Event: The Prep School Negro: a film by André Robert Lee
Date: February 11th 2013
Location: Gund Gallery
Correspondent: Andrew Firestone
In September of 1952, Bill Lowry left Chicago and headed east to Gambier, Ohio to begin his first year at Kenyon College. By the end of his first week, he had walked onto the football team, and by the end of his four years, Lowry would go on to letter in football, baseball and basketball. Throughout his time at Kenyon while excelling academically, athletically and socially, one aspect of Bill Lowry’s identity outwardly defined him: he was one of eight African-American students that graduated in the 1950s.
One weekend in late April of last year, Lowry returned to Kenyon for one of his last visits to the hill as a member of the Board of Trustees. I was lucky enough to meet him at a Diversity Advisory Council meeting. As a group, we read through a number of anonymous student narratives and discussed their unfiltered experiences.
One narrative recreated a scene in which two white students entered Peirce when one of them blurted out, “why do all of the black kids sit together, that shit really pisses me off…” After we all finished reading the narrative Bill Lowry started chuckling, his lips curling into a smile, “back when I was a student nobody talked about a black table – there were only three of us!”
Monday evening filmmaker and producer Andre Robert Lee visited Kenyon for a screening and discussion of his documentary, provocatively titled, The Prep School Negro. In the film, Lee addresses the experience of entering a private high school as a student of color, and related themes of the intersections of race, class and private education. In the discussion following the screening, Lee admitted that remembering his journey through Germantown Friends School in Philadelphia allowed him to deeply reflect on the multiple layers of his identity.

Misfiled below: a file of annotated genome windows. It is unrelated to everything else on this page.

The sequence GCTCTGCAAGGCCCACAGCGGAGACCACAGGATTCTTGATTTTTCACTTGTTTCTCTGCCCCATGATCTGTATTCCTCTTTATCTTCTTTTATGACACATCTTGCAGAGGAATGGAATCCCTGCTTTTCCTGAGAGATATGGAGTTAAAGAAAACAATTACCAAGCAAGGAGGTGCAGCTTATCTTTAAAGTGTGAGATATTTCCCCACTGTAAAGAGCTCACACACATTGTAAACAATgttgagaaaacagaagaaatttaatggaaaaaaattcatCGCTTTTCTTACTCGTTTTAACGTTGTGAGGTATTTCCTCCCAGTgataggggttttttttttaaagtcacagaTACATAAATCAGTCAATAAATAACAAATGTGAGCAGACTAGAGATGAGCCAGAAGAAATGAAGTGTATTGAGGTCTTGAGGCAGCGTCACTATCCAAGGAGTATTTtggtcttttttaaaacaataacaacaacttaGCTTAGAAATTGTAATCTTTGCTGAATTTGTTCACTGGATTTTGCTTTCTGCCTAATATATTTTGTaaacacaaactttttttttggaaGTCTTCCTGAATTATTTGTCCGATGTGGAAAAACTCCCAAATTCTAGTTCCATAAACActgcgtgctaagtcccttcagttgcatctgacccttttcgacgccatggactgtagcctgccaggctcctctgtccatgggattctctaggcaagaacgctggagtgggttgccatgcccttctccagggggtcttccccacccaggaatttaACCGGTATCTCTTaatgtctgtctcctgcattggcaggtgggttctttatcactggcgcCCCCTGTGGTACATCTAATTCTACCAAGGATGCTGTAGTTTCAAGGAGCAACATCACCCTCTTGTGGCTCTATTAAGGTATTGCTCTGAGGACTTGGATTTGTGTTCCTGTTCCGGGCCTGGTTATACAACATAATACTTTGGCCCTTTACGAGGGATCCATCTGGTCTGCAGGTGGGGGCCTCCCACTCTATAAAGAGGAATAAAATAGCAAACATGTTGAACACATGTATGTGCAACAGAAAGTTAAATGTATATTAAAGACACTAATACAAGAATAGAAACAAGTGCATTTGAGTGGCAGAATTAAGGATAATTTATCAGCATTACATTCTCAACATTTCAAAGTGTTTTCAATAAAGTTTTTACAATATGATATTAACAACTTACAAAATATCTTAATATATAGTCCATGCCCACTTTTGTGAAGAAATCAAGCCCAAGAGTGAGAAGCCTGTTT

As a white student at Kenyon I cannot personally speak to the experience of being a student of color. Rather, I spoke with some students who attended the screening of The Prep School Negro and asked them if the subject of the film applied to their experiences at Kenyon. One student explained that, “as a student of color I find myself often having to answer questions about my identity. Much like my time at prep school, my experience at Kenyon has made me the other. Although I love the people here and appreciate my time here, the reality of my otherness, my identity as one of a few female students of color on campus, follows me everywhere I go.”
I will never know what that feels like. I can read The Souls of Black Folk an infinite number of times but I will never be able to fully appreciate W.E.B. Du Bois’s reflection on the reality of the double-consciousness projected onto people of color. But that does not mean that the subject of The Prep School Negro and the legacy of Bill Lowry’s Kenyon career are irrelevant to me or to other white students.
Andre Robert Lee’s film suggests that one definition of agency is the ability to name one’s self. As long as some students do not feel that they are seen as individuals, it is our responsibility to continue to reflect on the nuanced layers of all of our identities. It has been almost sixty years since Bill Lowry graduated from Kenyon. Since then, the first class of women matriculated in 1969, and the student body has continued to evolve. It has been these additions to the Kenyon community that have strengthened its bonds and revised its mission. Therefore, as we move forward, it is our obligation to carry on this legacy.